Cur­tain about to rise at Howard

The Washington Times Daily - - Metro -

Cus­toms of­fi­cials at Washington Dulles In­ter­na­tional Air­port say a Nige­rian woman set an un­for­tu­nate record when she tried to smug­gle nearly 5 pounds of swal­lowed heroin into the coun­try.

Au­thor­i­ties say Bola Ade­bisi, 52, in­gested 180 thumb-sized pel­lets filled with $150,000 worth of heroin. She was charged in fed­eral court in Alexan­dria with drug smug­gling.

Cus­toms and Bor­der Pro­tec­tion of­fi­cers be­came sus­pi­cious when she told of­fi­cers she was com­ing to the U.S. to visit her brother but couldn’t de­scribe him. A rou­tine pat-down found her stom­ach to be ab­nor­mally rigid. An X-ray re­vealed the pel­lets and she was taken to the hospi­tal.

Ask the Dis­trict’s mayor about his mem­o­ries of the Howard Theatre, and his shoul­ders re­lax as the usual full-time at-at­ten­tion stance eases “his honor” into na­tive son Vince Gray.

“Did I go to the Howard?” he asked, toss­ing my query back on me. “Yes!” he ex­claimed.

“I re­mem­ber the last show I at­tended there,” he con­tin­ued with much en­thu­si­asm. “Ju­nior Walker and the All Stars were per­form­ing, and Ju­nior jumped off the stage and be­gan walk­ing through the au­di­ence, all the way up the aisle, around the con­ces­sion stand, with­out miss­ing a beat.”

Ahh. The good ol’ days at the Howard, a turn-of-the-last-cen­tury live-per­for­mance joint that’s been jumpin’ for 18 months. No, not with the glit­terati of the en­ter­tain­ment in­dus­try or the sounds of mu­sic and ap­plause waft­ing from the rect­an­gu­lar brick build­ing. Not just yet any­way. The Howard has been un­der­go­ing an in­tense ren­o­va­tion that, al­ready hav­ing pro­vided a new fa­cade, also is restor­ing its in­nards and will light its mar­quee for a grand gala and ben­e­fit con­cert April 12 fea­tur­ing an eclec­tic mix per­form­ers, in­clud­ing jazz in­ter­preters Al Jar­reau and Joe Sam­ple, R&B vo­cal­ist Raheem Devaughn and so­cial satirist and ac­tivist Dick Gre­gory.

The re­open­ing of the Howard, which catered to blacks and is lo­cated in cen­ter city, has been a hard slog for Wash­ing­to­ni­ans.

Closed a cou­ple years af­ter the 1968 ri­ots tore asun­der much of the U Street cor­ri­dor, save for a few places like Lee’s Flower & Card Shop and Ben’s Chili Bowl, the Howard, where greats in­clud­ing Duke Elling­ton, Ela Fitzger­ald and Billy Eck­s­tine per­formed, ex­pe­ri­enced ren­o­va­tion fits and restarts in the 1970s and 1980s. Although it had long ago been placed on the Na­tional Reg­is­ter of His­toric Places, it wasn’t un­til Septem­ber 2010 that the the­ater was gut­ted and a full restora­tion be­gan.

Wanda Hen­der­son, a D.C. na­tive and small­busi­ness owner who ad­vo­cated on be­half of full restora­tion, ap­pears to be still hold­ing her breath even though gala night is no longer just pen­ciled in her datebook.

Ms. Hen­der­son strolls down mem­ory lane to re­call grow­ing up in Le­droit Park, go­ing to high school just blocks away, at­tend­ing shows at the Howard and open­ing her beauty and bar­ber shop around the corner from the the­ater, on Sev­enth Street.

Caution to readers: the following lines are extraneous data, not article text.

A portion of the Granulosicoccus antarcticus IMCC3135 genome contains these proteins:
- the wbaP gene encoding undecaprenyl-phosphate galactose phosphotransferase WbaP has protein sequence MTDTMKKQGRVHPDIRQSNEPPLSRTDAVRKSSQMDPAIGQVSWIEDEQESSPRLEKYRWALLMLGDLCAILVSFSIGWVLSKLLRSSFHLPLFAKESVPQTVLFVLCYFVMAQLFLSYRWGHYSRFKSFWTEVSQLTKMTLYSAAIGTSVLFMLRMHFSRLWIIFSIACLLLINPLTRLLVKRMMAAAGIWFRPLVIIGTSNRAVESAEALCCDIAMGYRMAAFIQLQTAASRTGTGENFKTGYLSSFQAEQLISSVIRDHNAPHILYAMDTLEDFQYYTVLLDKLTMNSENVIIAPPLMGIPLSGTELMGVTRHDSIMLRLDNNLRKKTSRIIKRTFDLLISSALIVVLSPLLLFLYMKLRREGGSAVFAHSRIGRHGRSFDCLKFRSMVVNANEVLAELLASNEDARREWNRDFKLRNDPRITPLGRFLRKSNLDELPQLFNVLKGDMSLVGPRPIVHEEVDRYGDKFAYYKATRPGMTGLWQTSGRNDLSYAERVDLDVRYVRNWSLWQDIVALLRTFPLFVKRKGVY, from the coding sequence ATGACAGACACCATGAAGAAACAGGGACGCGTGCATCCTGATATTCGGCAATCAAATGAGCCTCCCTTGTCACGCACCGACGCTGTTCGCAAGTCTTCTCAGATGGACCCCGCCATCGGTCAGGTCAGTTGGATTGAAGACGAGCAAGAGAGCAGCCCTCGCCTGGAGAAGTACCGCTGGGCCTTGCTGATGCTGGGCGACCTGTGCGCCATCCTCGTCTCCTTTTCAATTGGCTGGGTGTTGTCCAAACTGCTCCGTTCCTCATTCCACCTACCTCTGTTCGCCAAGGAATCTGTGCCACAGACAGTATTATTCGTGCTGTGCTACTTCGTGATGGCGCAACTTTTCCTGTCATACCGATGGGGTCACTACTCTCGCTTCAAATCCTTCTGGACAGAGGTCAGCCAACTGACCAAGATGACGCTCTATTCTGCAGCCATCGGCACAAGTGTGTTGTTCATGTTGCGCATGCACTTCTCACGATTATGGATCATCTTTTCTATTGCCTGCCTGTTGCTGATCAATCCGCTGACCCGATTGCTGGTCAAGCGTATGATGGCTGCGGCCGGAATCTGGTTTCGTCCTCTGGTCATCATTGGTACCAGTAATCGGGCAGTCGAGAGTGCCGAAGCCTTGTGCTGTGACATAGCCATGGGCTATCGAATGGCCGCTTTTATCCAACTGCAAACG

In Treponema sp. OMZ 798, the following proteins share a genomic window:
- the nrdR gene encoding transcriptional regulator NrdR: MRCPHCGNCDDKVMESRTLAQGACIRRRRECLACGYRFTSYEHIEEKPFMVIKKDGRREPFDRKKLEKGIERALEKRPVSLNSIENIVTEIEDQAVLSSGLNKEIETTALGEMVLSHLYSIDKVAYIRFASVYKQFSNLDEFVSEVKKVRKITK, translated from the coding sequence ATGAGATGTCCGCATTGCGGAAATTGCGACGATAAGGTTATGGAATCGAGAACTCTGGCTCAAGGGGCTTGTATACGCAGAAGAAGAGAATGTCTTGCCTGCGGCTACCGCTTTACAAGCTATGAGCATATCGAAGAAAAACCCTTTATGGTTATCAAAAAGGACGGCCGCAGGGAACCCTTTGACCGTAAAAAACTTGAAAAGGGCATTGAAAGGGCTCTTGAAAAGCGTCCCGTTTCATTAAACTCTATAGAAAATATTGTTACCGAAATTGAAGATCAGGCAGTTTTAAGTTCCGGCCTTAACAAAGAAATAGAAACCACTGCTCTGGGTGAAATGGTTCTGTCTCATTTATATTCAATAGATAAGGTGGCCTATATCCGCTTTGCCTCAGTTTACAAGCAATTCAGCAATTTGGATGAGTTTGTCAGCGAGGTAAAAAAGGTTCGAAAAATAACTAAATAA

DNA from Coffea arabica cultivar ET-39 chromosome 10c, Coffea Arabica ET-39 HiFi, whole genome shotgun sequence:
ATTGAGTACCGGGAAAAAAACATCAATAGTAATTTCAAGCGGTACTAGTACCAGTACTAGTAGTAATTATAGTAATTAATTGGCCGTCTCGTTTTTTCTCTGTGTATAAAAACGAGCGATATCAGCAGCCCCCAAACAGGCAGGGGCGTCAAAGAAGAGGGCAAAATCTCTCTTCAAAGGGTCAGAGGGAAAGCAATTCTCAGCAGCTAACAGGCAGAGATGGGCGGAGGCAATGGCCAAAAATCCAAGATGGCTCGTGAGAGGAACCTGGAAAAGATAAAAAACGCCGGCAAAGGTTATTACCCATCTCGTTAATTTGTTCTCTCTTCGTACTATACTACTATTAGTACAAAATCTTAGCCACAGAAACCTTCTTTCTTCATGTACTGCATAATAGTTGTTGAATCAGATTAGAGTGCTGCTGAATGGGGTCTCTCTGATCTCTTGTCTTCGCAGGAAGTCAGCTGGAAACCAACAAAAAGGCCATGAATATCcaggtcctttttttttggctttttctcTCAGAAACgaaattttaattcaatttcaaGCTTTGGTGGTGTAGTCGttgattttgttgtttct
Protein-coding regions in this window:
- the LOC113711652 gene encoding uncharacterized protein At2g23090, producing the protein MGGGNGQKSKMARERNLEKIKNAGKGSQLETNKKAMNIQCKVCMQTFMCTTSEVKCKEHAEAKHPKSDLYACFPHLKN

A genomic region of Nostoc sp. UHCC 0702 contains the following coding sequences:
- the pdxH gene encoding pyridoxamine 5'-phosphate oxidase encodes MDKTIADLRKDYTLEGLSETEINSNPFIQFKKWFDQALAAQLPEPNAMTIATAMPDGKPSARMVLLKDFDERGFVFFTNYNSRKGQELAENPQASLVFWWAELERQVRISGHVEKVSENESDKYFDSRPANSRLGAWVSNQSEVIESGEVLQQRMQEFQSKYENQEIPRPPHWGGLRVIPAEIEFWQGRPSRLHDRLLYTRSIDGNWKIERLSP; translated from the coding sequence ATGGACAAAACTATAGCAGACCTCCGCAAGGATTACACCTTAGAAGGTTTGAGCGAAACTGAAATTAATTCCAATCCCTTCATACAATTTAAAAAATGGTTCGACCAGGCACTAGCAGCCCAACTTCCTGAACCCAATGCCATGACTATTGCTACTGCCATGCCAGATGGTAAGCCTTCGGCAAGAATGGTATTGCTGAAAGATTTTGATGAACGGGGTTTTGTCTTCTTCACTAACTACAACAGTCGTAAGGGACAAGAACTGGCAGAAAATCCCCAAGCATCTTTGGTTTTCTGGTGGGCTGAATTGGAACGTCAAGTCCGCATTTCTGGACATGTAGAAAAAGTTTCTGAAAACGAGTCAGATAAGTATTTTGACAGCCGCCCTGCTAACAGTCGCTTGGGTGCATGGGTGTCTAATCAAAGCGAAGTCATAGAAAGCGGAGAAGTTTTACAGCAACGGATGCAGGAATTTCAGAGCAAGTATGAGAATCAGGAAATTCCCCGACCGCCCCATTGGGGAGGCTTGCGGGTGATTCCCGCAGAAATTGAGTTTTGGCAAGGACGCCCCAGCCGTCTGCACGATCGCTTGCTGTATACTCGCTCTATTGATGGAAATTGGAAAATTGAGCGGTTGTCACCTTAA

“Baby, I’ve al­ways stayed close to home, in the neigh­bor­hood,” she said Wed­nes­day af­ter­noon in her sa­lon, which now is on Ge­or­gia Av­enue, across from an­other Howard, the univer­sity.

Back in the day, Ms. Hen­der­son said, she and her girl­friends would walk “through the Bloom­ing­dale neigh­bor­hood” to avoid the hot spots near the Howard, and that’s “how we would walk back home.”

She fondly re­called see­ing shows that fea­tured the now-god­fa­ther of Go-go, Chuck Brown, who back then per­formed with the Soul Searchers, and the Unifics, an­other lo­cal group.

“But Wal­ter Jack­son stirred me,” she said of the po­lio-dis­abled R&B singer. “Baby, he was on stage on those crutches, and when he sang, he was speak­ing my name.

“I was heart­bro­ken when the Howard closed be­cause it was home base for all the mu­si­cal con­cert shows,” she con­tin­ued. “I’m so glad we are con­tin­u­ing a cul­tural icon, so we can re­mem­ber that era. This time, the per­form­ers are more eclec­tic to match changes” in the city’s de­mo­graph­ics. In­deed, times are chang­ing. To en­sure that the Howard be­comes a mon­ey­maker and not a venue that merely soothes the mu­si­cal souls of baby boomers, fu­ture book­ings in­clude Blue Oys­ter Cult and the for-adults-only Hen­son Al­ter­na­tive.

And, be­cause D.C. food­ies’ tastes are as di­verse as their mu­si­cal in­ter­ests, the Howard will have din­ing fa­cil­i­ties. Renowned chef Mar­cus Sa­muels­son has been hired to feed the masses.

A man of slight stature and an easy smile, Mr. Sa­muels­son, who owns the fa­mous Red Rooster Har­lem in Har­lem, N.Y., wel­comes his guests as if they are fam­ily.

With the date of the gala writ­ten in ink, Tony Robin­son, a 1980 grad­u­ate of H.D. Wood­son High School who is spokesman for City Ad­min­is­tra­tor Allen Lew, ad­mit­ted Wed­nes­day, “I missed that Howard pe­riod.” He fa­vored Par­lia­ment Funkedelic and Earth Wind & Fire, which played in much larger venues, he said, but added of the Howard: “My dad and that [World War II] gen­er­a­tion ex­pe­ri­enced it, and they’re dy­ing off. But I’m look­ing for­ward to ex­pe­ri­enc­ing it.”

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